All About LSD

LSD is one of the most potent, mood-changing chemicals. It is manufactured from lysergic acid, which is found in the ergot fungus that grows on rye and other grains.

It is produced in crystal form in illegal laboratories, mainly in the United States. These crystals are converted to a liquid for distribution. It is odorless, colorless, and has a slightly bitter taste.

Known as “acid” and by many other names, LSD is sold on the street in small tablets (“microdots”), capsules or gelatin squares (“window panes”). It is sometimes added to absorbent paper, which is then divided into small squares decorated with designs or cartoon characters (“loony toons”). Occasionally it is sold in liquid form. But no matter what form it comes in, LSD leads the user to the same place—a serious disconnection from reality.

LSD users call an LSD experience a “trip,” typically lasting twelve hours or so. When things go wrong, which often happens, it is called a “bad trip,” another name for a living hell.

LSD is a type of psychedelic drug that can lead to hallucinations. It’s also called acid. LSD alters a person’s ability to think and feel. It can cause changes in sensation and emotions.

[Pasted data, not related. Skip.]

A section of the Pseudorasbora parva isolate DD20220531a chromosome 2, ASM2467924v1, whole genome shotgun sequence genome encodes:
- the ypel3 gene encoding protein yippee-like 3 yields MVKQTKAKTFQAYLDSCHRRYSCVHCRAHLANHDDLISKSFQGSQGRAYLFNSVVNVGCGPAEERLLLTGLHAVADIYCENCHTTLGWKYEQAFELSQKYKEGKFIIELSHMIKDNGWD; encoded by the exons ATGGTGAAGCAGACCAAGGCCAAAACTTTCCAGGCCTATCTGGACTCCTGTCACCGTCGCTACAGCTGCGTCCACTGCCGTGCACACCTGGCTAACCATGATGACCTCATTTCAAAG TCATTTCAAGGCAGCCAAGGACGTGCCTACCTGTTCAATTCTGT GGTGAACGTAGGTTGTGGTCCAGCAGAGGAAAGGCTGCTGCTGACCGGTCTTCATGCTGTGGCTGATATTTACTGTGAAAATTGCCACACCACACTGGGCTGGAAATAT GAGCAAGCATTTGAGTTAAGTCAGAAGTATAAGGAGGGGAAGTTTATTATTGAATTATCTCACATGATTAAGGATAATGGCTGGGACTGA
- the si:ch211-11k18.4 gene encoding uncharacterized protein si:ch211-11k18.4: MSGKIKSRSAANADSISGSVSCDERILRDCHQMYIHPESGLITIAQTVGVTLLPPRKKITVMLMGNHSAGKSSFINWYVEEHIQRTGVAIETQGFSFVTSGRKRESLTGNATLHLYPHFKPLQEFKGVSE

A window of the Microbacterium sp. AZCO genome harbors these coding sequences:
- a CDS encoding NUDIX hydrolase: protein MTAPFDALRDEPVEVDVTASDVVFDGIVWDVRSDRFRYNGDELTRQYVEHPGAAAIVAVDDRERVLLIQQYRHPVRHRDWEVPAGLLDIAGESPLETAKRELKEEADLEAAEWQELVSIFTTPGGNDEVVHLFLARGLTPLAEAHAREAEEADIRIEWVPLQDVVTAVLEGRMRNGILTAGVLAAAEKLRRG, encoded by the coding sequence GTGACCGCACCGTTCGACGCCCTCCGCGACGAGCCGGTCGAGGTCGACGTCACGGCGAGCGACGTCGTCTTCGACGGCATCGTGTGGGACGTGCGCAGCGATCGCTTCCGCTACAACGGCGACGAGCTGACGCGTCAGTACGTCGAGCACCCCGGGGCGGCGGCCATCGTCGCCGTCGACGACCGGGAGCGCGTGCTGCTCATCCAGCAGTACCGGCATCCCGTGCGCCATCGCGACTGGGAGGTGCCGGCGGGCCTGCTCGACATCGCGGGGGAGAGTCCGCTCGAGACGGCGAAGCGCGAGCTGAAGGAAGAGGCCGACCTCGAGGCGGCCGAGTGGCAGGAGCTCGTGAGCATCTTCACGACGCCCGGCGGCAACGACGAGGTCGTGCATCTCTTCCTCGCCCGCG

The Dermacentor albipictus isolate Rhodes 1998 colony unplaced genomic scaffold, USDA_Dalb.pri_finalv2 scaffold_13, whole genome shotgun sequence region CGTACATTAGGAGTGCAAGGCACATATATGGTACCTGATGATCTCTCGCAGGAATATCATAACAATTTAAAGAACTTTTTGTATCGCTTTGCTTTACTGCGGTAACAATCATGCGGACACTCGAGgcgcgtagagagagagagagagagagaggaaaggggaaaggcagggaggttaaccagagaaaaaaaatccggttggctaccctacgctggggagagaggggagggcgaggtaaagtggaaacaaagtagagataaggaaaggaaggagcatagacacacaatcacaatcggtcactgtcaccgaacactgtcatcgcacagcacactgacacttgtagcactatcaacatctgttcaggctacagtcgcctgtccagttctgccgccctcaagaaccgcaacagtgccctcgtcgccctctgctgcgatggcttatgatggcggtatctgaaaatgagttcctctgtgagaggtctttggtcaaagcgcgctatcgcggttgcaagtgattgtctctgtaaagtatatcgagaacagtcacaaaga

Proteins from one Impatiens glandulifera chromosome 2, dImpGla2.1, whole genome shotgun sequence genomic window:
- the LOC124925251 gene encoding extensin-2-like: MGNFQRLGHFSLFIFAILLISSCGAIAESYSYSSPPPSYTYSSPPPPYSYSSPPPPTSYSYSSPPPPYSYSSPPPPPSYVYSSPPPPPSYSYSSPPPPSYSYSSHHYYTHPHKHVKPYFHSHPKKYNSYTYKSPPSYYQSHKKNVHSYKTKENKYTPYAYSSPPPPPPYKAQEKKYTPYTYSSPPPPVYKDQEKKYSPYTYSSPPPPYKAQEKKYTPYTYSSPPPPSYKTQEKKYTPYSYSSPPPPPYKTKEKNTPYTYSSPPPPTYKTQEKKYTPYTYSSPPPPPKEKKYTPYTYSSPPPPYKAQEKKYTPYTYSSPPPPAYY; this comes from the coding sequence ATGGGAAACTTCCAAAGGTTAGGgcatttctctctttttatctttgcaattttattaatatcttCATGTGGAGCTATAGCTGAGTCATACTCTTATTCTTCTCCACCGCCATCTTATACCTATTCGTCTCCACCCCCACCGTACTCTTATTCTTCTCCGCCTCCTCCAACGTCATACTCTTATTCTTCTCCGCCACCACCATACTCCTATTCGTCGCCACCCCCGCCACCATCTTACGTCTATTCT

In its pure state, LSD is a white, odorless powder. It’s often sold in liquid form or as tablets or capsules. It’s often put on absorbent paper. This paper is then cut into small, decorated squares. Each square is one dose.

This product is very powerful. Small amounts can cause strong effects. These effects are hard to predict. They often start 30 to 90 minutes after taking the drug. They are strongest 3 to 5 hours later. They can last for up to 12 hours.

Is LSD medicinal?

Yes. Fully legal research programs in the mid-20th century that involved tens of thousands of patients found that carefully monitored and controlled use of this product may be beneficial for many psychiatric disorders, personal and spiritual development, and creative enhancement for healthy people.

However, after this product was banned in 1970, clinical research to evaluate its medical safety and efficacy was effectively halted until the late 90s and early 2000s.